Photo Credit: Blake Aued
"Who me? I'm not running for Senate." Doc Eldridge introduces Rep. Jack Kingston at Kingston's campaign rally in Athens Saturday.
Just when you thought it was safe to speed down Prince Avenue however fast you want to, neighborhood residents are renewing a push to make the corridor safer for bicyclists and pedestrians.
Athens-Clarke planners completed a Prince Avenue corridor study in 2011, and for the past several months a committee appointed by Mayor Nancy Denson has been meeting to go over it. Its main recommendation is a new zoning category—variously known as Commercial Neighborhood-Established, Commercial-Main Street and Commercial-Traditional—for parts of the corridor between downtown and Normaltown that would cap the size of medical offices and require less parking than the current zoning.
The study doesn't really deal with traffic on Prince Avenue, though. Three-laning was never considered, and it would do little to make the notoriously scary street safer for pedestrians and bicyclists.
"I've been working on issues related to Prince for over 10 years, and doing nothing would be better than what (planners are) proposing here," Tony Eubanks, the driving force behind Community Approach to Planning Prince Avenue, said on the Boulevard neighborhood listserv last week.
Six members of Denson's committee—BikeAthens Chairman Elliot Caldwell, Bob Carson, Boulevard Neighborhood Association President Dan Lorentz, Jessica Nickelsen, Peter Norris and Rachel Watkins—wrote a letter to ACC planning commissioners expressing similar concerns:
• Zoning should be addressed comprehensively, not in a vacuum independently from traffic, tree canopy and historic resources.
• Streetscape design should be the priority, since zoning changes could make traffic problems worse.
• The new CN-E zoning should be extended further into Normaltown. That's the area where a gigantic proposed medical office originally sparked CAPPA in 2003, after all.
• Upzoning the area near the bypass to a more permissive commercial category should be reconsidered, because it could turn that stretch into another Atlanta Highway.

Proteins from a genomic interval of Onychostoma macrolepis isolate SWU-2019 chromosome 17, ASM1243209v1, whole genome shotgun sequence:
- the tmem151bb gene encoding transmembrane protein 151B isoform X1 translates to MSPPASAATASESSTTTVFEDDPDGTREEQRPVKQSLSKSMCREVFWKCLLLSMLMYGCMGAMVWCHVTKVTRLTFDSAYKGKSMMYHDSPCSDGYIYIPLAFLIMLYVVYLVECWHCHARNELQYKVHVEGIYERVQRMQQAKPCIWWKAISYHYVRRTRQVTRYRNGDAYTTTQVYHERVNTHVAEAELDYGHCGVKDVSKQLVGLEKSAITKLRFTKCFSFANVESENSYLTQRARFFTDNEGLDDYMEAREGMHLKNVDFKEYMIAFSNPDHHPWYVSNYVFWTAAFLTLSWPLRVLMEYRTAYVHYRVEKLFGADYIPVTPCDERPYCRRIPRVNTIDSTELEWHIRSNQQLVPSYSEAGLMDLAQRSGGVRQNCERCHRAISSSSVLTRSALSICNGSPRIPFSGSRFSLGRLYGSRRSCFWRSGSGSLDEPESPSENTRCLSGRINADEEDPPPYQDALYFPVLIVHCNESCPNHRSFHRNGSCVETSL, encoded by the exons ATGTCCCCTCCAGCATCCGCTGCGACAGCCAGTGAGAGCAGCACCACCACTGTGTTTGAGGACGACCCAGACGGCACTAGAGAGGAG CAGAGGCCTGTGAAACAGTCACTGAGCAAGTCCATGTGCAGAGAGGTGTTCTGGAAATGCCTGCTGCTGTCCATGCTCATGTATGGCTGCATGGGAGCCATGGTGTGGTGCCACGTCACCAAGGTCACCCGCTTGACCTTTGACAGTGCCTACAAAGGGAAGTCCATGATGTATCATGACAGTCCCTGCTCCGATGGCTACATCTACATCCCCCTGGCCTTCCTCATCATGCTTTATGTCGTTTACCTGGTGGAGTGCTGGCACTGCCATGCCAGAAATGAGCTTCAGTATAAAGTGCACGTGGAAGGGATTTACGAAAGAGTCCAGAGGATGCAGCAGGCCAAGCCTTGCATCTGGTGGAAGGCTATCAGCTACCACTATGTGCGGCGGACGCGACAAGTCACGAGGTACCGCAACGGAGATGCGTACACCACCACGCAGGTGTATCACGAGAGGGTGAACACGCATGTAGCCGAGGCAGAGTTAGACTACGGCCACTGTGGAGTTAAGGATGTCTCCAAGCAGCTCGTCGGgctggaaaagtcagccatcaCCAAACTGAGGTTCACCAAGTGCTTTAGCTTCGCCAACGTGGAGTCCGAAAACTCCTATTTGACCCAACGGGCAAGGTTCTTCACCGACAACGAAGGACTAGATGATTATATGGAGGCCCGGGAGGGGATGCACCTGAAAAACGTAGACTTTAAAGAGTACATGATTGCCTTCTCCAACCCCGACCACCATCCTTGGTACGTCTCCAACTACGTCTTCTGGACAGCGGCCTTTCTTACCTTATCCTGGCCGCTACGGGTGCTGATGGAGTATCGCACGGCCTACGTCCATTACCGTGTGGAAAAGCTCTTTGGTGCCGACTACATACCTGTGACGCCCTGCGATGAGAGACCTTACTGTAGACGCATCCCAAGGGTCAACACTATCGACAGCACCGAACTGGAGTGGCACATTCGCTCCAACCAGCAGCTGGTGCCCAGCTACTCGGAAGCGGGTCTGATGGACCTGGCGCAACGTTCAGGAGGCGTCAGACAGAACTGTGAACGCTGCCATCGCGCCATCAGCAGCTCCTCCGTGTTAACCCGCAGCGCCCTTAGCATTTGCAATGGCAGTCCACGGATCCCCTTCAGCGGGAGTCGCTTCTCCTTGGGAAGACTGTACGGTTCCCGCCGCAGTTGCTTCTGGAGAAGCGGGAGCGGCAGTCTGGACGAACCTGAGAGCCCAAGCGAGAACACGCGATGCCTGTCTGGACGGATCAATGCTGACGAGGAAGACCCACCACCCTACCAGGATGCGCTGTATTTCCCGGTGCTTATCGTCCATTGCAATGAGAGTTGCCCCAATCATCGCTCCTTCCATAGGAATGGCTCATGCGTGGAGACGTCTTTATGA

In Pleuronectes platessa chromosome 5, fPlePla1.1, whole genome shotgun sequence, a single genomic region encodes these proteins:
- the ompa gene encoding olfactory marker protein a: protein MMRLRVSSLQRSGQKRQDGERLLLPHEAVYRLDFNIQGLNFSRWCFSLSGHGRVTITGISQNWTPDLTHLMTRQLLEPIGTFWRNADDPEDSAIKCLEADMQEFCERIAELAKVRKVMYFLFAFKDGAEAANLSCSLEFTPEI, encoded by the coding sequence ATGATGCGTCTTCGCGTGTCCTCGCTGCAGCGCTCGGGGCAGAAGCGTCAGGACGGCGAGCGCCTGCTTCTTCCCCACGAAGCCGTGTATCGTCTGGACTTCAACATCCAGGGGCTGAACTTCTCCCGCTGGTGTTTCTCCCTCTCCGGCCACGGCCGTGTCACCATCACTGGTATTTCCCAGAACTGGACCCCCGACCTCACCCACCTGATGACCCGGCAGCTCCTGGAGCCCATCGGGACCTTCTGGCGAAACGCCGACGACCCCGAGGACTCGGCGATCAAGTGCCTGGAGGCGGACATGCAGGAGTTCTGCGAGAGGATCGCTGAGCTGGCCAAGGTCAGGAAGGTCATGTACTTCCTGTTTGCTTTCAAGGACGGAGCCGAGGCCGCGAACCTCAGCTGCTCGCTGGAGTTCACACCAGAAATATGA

The planning commission just discussed the study for the first time last Thursday, so it's very early in the process. The next step is a public hearing at 7 p.m. Monday, May 20, in George Hall on the University of Georgia Health Sciences Campus.
Five Points Frogger: Across town, a UGA student raised concerns about the safety of the Milledge Avenue-Lumpkin Street intersection at the commission meeting Apr. 2, asking for a left-turn arrow. Commissioner Allison Wright followed up and found that the state Department of Transportation, which owns Milledge, doesn't think it's busy enough or has enough crashes to enough to warrant one. But improvements are planned as part of the Safe Routes to School program, including a countdown pedestrian timer, stamped crosswalk and improved signage.
Should a Quarter Mill Appear Too Small: Property taxes on a $150,000 house would go up $12.50 next year under the budget Mayor Nancy Denson released last week.
"There was no way to balance the budget without cutting services to the community" or raising taxes, Denson said.
Denson proposed the tax hike in part to give ACC's approximately 1,500 employees 2 percent raises—their first in five years, other than a $500 bonus last year. The $106 million budget, up 1.6 percent over this year, also includes $500,000 for the new Department of Economic Development and $437,000 to staff SPLOST projects, including the expanded Clarke County Jail.